There''s more: ISO 9523 refers exactly to heel and toe measurements. In a system where the foot moves, there are incompatibilities even between ISO compliant boots. For example, because the design of the shell in the toe (which is not marked by the standard) causes it to collide with the binding when walking, potentially breaking, and it only works with the appropriate binding for it. There are also boots that only accept inserts and are not the norm.

As in addition to this mess, there are different types of binding systems on the market. Be sure your boots are compatible with your bindings.

Because brands are reluctant to recognize certain incompatibilities, it is advisable to always test the boot and binding before purchasing, or inquire about it.

It is also advisable to check the compatibility of your new boots with the crampons you usually use.

Fundamental factors in choosing a ski mountaineering boot

1. Weight

Unlike alpine ski boot models, weight - that of the boot, not that of the skier - is one of the most important factors when choosing a ski mountaineering boot. In fact, it is the first piece of information that almost everyone looks for.

Logical, if we take into account that in addition to descending, we have to ascend with them.

Our advice? Once we know the appropriate use for us (more ski-mountaineering, more freeride, etc.), we will look for the boot to be as light as possible, without going to the extreme of the minimalist competition boot. But always within the appropriate use for our type of ski. It will not be a good idea to choose the most extreme minimalism for freeride to save grams, for example.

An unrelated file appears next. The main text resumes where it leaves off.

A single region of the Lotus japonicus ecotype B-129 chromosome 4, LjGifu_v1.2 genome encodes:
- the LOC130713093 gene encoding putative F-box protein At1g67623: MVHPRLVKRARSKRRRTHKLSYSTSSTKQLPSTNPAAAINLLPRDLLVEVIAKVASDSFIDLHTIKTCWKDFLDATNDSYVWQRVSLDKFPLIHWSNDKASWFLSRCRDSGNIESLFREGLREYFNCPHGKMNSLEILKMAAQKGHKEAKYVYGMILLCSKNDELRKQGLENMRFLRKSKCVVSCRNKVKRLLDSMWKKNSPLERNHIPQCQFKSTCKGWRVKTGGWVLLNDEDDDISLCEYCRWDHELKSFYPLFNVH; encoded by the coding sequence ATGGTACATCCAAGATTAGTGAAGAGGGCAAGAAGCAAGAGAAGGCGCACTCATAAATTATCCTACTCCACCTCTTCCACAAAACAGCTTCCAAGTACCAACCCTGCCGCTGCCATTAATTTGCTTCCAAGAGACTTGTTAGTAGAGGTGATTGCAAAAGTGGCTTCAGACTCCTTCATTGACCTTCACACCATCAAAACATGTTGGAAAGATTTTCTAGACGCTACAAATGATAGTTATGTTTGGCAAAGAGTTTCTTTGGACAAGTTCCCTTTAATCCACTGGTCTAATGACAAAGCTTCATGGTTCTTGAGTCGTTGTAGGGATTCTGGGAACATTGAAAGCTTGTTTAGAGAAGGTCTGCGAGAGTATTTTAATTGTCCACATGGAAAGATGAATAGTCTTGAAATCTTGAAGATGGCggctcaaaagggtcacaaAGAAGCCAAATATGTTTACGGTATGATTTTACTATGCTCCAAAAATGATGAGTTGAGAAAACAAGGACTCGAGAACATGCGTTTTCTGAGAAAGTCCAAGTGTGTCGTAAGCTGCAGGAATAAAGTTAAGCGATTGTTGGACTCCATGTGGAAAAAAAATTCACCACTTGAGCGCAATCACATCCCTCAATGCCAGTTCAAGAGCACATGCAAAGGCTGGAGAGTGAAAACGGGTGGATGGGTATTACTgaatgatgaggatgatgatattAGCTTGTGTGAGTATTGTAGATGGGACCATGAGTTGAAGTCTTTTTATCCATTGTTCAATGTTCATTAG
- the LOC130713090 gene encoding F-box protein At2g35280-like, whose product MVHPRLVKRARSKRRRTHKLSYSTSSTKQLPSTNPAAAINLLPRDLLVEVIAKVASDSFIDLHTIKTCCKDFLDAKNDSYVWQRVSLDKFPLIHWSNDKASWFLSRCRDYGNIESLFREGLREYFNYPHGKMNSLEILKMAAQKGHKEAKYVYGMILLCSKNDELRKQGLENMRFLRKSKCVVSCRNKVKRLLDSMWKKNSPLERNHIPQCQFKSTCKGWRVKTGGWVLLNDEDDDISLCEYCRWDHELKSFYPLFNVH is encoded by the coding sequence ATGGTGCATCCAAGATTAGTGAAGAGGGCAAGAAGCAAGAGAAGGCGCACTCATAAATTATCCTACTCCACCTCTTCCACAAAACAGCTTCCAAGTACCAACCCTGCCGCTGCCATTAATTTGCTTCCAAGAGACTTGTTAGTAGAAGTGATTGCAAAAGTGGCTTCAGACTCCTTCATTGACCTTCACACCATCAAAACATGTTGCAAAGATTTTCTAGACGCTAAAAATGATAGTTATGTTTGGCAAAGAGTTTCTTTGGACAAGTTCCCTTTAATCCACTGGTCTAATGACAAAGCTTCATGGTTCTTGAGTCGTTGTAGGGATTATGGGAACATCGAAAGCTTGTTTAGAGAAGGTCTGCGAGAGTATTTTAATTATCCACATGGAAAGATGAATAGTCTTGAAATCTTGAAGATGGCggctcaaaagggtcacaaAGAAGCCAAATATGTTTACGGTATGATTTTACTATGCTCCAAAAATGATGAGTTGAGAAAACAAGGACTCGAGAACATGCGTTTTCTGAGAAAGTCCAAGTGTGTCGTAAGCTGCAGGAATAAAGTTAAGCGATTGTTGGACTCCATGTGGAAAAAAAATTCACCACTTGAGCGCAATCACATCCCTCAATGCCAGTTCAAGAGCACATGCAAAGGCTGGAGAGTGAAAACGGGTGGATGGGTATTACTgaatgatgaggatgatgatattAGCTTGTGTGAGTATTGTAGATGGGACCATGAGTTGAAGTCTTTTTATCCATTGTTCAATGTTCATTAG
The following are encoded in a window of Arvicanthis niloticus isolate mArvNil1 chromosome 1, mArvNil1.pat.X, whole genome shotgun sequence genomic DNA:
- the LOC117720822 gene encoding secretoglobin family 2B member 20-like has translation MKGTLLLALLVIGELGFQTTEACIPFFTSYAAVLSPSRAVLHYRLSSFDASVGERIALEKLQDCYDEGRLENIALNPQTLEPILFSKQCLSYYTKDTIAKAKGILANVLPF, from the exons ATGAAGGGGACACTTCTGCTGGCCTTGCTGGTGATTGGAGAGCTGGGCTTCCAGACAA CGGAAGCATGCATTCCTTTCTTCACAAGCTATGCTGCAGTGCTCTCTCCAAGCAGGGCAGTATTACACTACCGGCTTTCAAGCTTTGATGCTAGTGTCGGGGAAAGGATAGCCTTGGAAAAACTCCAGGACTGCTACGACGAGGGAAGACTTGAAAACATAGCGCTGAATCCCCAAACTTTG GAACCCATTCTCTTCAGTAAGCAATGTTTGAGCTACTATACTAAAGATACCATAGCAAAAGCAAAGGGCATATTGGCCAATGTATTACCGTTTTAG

Descending the Salterillo tubes, Benasque. Photo: Daniel Vega

2. Range of Motion

The range of motion of a boot is usually known as the combination of two parameters:

  • The width of the arc that the cuff describes forward and backward when unlocked.
  • The amount of effort required to move it.

What advantages and differences do different ranges of motion have?

The biggest advantage of a wide range of motion is that it does not limit us. When climbing, on slight slopes we will take longer steps, and on steeper slopes, shorter steps, according to our need. We decide the length of our stride, not the boot.

So why don''t all boots have a wide range of motion?

A longer range of motion is achieved by "eliminating" elements of the boot when manufacturing it, especially in the tongue area. Freeride boots would lose some support, protection and performance, because they are more oriented towards descent, so their range of motion is narrower.

That''s why it is said that lightweight boots penalize performance on descents, and boots closer to freeride have something of a penalty on ascents.